An atmospheric ripoff of Wells' "The Island of Dr. Moreau"
Lawrance M. Bernabo | The Zenith City, Duluth, Minnesota | 01/10/2005
(4 out of 5 stars)
""Blood Creature" is the reissue title for this film, originally released as "Terror Is A Man" but also known as "Creature from Blood Island" and "The Gory Creatures." The script by Harry Paul Harber is obviously inspired by the uncredited H.G. Wells novel "The Island of Dr. Moreau," which is enough to tell you that this 1959 film is about a mad scientist turning animals into people. But except for a tacky little horror film gimmick, this is an above average B-movie of the horror genre.
What we have is a shipwrecked American sailor, William Fitzgerald (Richard Derr), whose lifeboat ends up on Isla de Sangre, where he is rescued by Dr. Charles Girard (Francis Lederer) and his assistant, Walter Perrera (Oscar Keesee Jr), who are on a hunting expedition for an escaped lab animal. The young sailor is attracted to the doctor's wife, Frances (Greta Thyssen, a Danish beauty queen), who wants to leave the island and her husband as soon as possible. He was a successful New York City surgeon and she was his nurse, and now he has dragged her to this island to conduct his research in private. But before their illicit romance can go too far or they can make their escape (the supply boat is not due for two months), Fitzgerald discovers what Girard is up to in his laboratory and the fun begins.
The biggest difference between "Blood Creature" and other versions of the Wells story, from 1932's "The Island of Lost Souls" to the 1977 and 1996 film adaptations of "The Island of Dr. Moreau," is that we are only talking about one panther being surgically transformed into a human-looking animal. However, the single creature does enough killing to make almost all of the natives flee the island early on. Filmed in the Philippines by director Gerardo de Leon, "Blood Creature" does have some atmospheric moments and the make-up for the creature is pretty good given the budget. Actually, the romance between Fitzgerald and Frances is handled pretty well. The scene where she invites him into her bedroom is effectively done without dialogue, and the ambiguity of her feelings towards her husband makes this more than the stereotypical love triangle in a horror movie. There is actually character development in this film.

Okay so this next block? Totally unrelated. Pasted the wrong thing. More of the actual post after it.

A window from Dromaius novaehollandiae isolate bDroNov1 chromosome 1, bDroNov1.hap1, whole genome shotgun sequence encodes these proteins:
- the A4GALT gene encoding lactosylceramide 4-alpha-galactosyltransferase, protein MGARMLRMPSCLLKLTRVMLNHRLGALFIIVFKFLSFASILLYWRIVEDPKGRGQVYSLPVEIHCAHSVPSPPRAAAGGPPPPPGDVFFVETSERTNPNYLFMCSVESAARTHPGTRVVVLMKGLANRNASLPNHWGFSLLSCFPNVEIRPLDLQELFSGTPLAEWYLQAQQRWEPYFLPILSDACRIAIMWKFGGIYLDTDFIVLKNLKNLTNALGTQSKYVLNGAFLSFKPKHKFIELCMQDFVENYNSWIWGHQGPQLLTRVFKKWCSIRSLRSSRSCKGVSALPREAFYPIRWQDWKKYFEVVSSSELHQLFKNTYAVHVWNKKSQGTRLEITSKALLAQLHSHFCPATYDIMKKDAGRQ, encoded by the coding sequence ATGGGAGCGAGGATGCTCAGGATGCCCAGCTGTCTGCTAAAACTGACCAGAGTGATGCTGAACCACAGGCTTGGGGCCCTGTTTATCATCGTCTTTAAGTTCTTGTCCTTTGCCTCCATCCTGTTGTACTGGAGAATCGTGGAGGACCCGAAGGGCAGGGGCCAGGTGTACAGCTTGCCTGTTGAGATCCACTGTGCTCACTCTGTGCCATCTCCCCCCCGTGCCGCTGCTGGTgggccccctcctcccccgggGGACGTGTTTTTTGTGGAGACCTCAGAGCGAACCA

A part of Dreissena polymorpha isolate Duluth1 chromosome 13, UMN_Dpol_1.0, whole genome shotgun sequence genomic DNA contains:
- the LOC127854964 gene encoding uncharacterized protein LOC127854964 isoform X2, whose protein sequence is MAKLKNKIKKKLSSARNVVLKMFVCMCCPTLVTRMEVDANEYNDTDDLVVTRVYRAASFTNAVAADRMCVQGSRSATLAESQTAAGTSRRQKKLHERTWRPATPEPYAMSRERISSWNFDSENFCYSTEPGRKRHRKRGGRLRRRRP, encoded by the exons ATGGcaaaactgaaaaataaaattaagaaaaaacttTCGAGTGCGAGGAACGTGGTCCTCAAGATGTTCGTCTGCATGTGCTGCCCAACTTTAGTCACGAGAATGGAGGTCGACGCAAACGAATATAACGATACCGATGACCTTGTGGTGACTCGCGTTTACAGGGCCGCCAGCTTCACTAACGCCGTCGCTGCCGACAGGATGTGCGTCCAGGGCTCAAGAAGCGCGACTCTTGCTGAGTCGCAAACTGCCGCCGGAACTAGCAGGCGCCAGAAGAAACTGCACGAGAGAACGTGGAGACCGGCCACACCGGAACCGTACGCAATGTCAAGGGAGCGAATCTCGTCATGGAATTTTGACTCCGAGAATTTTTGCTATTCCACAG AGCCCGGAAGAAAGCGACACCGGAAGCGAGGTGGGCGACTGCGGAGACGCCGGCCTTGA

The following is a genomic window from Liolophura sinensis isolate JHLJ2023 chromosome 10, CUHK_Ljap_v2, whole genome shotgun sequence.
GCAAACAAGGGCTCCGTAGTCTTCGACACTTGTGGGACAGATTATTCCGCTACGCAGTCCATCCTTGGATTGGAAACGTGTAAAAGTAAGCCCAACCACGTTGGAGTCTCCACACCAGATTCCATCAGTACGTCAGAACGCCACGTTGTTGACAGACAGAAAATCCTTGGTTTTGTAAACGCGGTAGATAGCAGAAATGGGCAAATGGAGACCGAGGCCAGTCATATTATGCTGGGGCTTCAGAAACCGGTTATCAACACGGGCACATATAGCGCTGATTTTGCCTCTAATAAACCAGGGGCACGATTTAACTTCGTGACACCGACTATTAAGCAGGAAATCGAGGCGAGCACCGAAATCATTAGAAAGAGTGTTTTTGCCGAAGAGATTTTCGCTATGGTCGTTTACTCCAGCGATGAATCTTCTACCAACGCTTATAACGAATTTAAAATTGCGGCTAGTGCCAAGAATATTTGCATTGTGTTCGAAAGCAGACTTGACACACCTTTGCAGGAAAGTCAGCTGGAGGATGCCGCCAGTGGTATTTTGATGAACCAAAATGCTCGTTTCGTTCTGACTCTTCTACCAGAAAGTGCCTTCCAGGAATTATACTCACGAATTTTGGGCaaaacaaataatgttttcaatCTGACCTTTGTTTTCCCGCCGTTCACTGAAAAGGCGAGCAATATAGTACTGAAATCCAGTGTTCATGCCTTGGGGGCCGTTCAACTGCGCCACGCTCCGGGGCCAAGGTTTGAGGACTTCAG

Along those same lines Girard is not really played as a mad scientist, which also works in favor of this film because his reasonableness adds to the element of horror. After all, the whole point of the story is that no one should try and play God, which harkens back to the Universal film version of "Frankenstein" (if you go back to Mary Shelley's original novel the doctor's great sin is not bringing his creation to life but rather abandoning it, but the movie version has cemented the idea in the popular consciousness that the sin is trying to be like God, which harkens all the way back past the Towel of Babel to the fruit of the Tree of the Knowledge of Good and Evil in the Garden of Eden). So we know intellectually that Girard is wrong, but he seems more reasonable than the rest of his mad kin and the credit goes to Lederer for playing him with such dignity and gravity.
The bottom line is that for a B-movie the performances are actually pretty good, the characters are rather well developed, and the production is suitably atmospheric. There are even a couple of pretty effective camera set-ups by Leon that heighten the production values and even the musical score is above average for the genre. For a low-budget film "Blood Creature" has a lot going for it, so the obvious question is why have you probably never heard of this film under any of its various titles?